In Economics, you will study how the economy works, where it came from, the challenges it creates for social equality, and how individuals engage to modify and change economic relations.

The Department of Economics at St. Thomas brings the strengths of a critical liberal arts education to the study of the economy. We study different ways regions, large and small, manage their resources—whether those resources be financial, natural, goods, or services. The study of Economics takes a critical look at how regions trade, price, consume, and distribute. It is the job of an economist to be an expert in understanding the various economies in which she or he works and to prepare best practice advice for the benefit of his or her region. Our students investigate not only how the economy works, but where it came from, the challenges it creates for social equality and social justice, and how people engage to modify and change existing economic relations.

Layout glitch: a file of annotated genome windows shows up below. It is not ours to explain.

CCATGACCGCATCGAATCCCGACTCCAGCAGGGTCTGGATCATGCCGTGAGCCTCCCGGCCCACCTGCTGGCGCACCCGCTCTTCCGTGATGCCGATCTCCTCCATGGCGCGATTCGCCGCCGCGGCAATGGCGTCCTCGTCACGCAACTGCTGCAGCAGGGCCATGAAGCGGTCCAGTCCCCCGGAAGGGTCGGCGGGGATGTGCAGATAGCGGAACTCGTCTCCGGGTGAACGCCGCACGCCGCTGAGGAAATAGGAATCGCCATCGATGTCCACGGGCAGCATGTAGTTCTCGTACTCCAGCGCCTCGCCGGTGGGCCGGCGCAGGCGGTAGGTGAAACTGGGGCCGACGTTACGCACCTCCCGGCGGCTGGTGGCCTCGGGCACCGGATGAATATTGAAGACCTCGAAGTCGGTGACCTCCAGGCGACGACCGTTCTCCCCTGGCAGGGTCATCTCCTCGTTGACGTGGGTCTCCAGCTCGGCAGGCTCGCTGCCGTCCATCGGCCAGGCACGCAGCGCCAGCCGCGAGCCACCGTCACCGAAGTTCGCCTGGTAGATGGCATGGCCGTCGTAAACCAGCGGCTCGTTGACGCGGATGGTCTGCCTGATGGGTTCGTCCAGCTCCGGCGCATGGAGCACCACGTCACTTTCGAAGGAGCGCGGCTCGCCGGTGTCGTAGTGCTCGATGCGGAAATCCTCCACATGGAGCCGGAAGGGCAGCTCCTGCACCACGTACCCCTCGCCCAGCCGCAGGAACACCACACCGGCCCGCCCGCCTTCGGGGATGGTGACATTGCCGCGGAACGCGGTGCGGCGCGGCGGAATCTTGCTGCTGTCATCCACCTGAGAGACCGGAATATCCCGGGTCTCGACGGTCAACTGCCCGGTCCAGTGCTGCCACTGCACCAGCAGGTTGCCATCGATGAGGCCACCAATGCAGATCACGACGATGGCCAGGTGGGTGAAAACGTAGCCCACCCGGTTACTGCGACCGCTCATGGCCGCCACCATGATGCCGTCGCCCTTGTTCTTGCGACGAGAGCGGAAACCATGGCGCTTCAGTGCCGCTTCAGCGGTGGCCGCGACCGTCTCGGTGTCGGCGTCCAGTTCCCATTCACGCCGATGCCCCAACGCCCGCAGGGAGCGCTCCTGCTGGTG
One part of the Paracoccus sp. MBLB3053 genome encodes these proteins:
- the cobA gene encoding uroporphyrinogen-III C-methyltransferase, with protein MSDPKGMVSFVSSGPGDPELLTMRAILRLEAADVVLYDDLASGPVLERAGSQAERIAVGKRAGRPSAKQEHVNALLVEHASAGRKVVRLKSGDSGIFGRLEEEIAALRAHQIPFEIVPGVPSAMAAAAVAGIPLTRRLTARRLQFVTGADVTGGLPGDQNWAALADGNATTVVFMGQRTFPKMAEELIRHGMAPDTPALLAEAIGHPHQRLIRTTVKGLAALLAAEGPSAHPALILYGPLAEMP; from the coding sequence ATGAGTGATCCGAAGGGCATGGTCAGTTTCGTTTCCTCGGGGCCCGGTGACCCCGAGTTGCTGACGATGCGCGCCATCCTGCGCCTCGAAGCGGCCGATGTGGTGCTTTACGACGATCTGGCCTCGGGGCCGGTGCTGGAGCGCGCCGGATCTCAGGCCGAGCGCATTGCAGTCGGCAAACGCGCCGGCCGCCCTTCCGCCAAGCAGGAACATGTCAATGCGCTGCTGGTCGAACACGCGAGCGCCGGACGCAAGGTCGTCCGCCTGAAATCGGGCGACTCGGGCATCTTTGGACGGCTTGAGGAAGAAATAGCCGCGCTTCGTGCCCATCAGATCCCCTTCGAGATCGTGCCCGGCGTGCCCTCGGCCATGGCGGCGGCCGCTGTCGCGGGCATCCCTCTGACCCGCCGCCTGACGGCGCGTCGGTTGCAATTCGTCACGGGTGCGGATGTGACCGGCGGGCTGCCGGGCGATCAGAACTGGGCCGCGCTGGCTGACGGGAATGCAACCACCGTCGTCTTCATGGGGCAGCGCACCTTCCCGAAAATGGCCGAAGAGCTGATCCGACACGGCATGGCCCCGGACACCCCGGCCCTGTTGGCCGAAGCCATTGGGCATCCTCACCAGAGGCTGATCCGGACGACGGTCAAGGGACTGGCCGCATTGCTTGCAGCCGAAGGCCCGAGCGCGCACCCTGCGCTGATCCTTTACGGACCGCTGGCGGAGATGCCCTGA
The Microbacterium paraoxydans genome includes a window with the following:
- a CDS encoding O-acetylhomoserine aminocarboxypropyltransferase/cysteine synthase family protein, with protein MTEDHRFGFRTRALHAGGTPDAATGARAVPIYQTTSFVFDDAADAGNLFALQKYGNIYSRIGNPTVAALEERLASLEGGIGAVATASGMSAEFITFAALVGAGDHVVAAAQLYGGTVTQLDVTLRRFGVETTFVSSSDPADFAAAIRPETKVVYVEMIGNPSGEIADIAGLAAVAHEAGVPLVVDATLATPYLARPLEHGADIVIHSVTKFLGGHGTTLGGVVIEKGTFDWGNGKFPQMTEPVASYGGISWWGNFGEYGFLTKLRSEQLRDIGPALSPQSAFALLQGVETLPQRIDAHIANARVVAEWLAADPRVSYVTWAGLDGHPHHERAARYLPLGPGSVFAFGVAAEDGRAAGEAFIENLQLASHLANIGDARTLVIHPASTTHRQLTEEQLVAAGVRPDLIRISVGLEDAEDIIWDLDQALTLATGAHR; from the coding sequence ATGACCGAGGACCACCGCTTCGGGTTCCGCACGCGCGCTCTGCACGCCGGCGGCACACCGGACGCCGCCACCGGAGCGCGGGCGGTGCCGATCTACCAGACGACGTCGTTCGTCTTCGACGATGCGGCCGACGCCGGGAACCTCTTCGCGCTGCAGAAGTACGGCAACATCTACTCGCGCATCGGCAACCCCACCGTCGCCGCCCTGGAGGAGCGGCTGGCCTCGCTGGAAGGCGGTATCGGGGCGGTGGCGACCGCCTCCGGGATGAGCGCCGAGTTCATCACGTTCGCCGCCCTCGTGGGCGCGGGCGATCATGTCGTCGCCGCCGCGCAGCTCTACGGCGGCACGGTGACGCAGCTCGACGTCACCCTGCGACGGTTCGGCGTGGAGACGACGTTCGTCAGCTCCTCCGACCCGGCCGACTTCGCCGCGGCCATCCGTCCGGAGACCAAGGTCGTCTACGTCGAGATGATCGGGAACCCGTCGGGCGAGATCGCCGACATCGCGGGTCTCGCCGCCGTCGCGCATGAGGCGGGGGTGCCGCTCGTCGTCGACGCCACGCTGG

• You are interested in the economy
  • You want to become an informed citizen

As a student of Economics, you will learn to navigate through the ebb and flow nature of the economy in which you live and work. You will develop intelligence in making informed decisions and providing meaningful advice related to wealth and resources in your area. You will also sharpen your analytical skills and appreciate the value and limitations of evidence-based arguments and research. At the same time, you will gain advanced communication skills, especially in your capacity to read and analyze academic and technical writing.

We believe that our liberal arts approach to the study of the economy has had some influence over the career paths of our graduates. Several of our graduates work for the public sector where the ability to think analytically, read quickly, communicate clearly, and have a sense of competing interpretations is vitally important. These capabilities are also of value for our students who work as lawyers, teachers, in business, and more.

Economics students at St. Thomas tend to have interests in everything from Political Science to Philosophy, to Journalism, to Public Policy, to Environmental Studies, and Mathematics.